Heat Transfer

Basics of Shell and Tube Heat Exchanger

IMRAN RASHID
Lecturer COMSATS
1

WHY SHELL AND TUBE HEAT EXCHANGER
• • • • • • • Large surface area in small volume Good shape for pressure operation Can be constructed from variety of materials Easily cleaned Well established design procedures Used for all applications Well established fabrication techniques

 Shell and tube heat exchanger • Most commonly used heat exchangers. • These use baffles on the shell-side fluid to accomplished turbulence, direct fluid flow, and support tubes. • Outer shell : durable, highly strong • Inner tube : having effective combination of durability, corrosion resistant and thermally conductive.

Classification

Shell & Tube Heat exchangers
U- Tube Heat exchangers Fixed Tube Heat exchangers

Floating Head Heat exchangers

 U tube heat exchanger • U-Tube heat exchanger consisting of straight length tubes bent into a U-shape surrounded by a shell.  Advantages • Requires one tube sheet and is less expensive, also maintenance costs are less  Disadvantages

Classification

• They have drawbacks like inability to replace individual tubes except in the outer row and inability to clean.

Classification

 Fixed tube heat exchanger

Classification

• These have straight tubes that are secured at both ends to tube sheets welded to the shell. • They are the most economical type design.

• They have very popular version as the heads can be removed to clean the inside of the tubes.
• Cleaning the outside surface of the tubes is impossible as these are inside the fixed part. • Chemical cleaning can be used. • Limited to 80C and 8 Bar pressure applications

Classification

Fixed tube heat exchanger

 Floating head heat exchanger

Classification

• One tube end is free to float within the shell. • A floating head is excellent for applications where the difference in temperature between the hot and cold fluid causes unacceptable stresses in the axial direction of the shell and tubes. • The floating head can move, so it provides the possibility to expand in the axial direction. • Easy inspection,cleaning or maintenance.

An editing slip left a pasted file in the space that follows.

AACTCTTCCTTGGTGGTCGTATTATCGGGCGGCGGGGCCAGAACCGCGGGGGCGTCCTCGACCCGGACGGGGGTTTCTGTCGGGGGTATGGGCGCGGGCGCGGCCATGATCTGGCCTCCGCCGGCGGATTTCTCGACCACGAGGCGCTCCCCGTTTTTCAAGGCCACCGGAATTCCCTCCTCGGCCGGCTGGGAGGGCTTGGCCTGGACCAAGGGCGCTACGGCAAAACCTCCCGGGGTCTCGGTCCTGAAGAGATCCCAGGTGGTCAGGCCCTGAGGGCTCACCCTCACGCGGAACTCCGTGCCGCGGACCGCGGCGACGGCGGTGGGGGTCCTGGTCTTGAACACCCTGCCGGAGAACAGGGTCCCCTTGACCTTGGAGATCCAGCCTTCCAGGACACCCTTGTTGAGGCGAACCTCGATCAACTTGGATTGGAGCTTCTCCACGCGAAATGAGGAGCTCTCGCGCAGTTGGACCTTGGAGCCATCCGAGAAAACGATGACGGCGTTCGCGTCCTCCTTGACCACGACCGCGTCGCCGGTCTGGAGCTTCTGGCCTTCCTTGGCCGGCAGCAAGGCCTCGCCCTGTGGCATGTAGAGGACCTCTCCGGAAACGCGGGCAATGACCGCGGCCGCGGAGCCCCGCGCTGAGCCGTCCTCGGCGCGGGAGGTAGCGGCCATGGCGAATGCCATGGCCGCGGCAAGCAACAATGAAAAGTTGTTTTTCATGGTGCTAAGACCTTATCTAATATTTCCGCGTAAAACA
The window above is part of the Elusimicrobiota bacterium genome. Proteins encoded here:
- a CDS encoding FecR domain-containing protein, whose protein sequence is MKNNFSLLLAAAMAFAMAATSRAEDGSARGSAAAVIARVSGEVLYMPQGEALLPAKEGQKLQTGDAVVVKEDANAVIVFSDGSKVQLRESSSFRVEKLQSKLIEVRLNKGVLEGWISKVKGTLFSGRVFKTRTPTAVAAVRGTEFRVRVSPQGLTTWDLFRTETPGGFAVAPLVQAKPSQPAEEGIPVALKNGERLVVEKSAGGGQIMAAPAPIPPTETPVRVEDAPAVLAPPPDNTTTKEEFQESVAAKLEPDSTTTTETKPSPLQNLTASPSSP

Classification

Floating head heat exchanger

Shell and Tube heat exchanger
It consist of tubular elements (tubes) inside a shell and installed where large heat transfer are required. Maximum pressure Shell 300 bar (4500 psia) Tube 1400 bar (20000 psia) Temperature range Maximum 600oC (1100oF) or even 650oC Minimum -100oC (-150oF) Number of tubes per shell depends on shell diameter, tube diameter, and tube pitch Tube lengths available in multiples of 4 ft, e.g.8, 12, 16, 20 ft Fluids Subject to materials Available in a wide range of materials Size per unit is 100 - 10000 ft2 (10 - 1000 m2)

TEMA terminology

• Letters given for the front end, shell and rear end types • Exchanger given three letter designation

• Bundle of tubes in large cylindrical shell • Baffles used both to support the tubes and to direct into multiple cross flow • Headers • Types
Shell

Construction

Tubes Baffle

Tubes
Smaller Tube Diameter
– Compact exchanger, Cheaper exchanger

Large Tube Diameter -easy for cleaning ,used for fouling liquids Tube Thickness -to withstand internal pressure and for corrosion allowance Tube Length -more length, reduce shell dia and cost but sagging

Baffle Type and Geometry
Baffles support the tubes for structural rigidity, thus prevent tube vibration and sagging They also divert the flow across the tube bundle to obtain a higher heat transfer coefficient Baffles can be transverse or longitudinal Transverse baffles are plate type or rod type Plate baffles – single and double segmental most common

– baffle spacing is critical (optimum between 0.4 and 0.6 of the shell diameter)
– triple and no-tubes-in-window segmental baffles for low pressure drop applications

Plate Baffle Types

Plate Baffle Types (continued)

Avoiding vibration (cont.)

Inlet support baffles

Double-segmental baffles

Intermediate baffles Windows with no tubes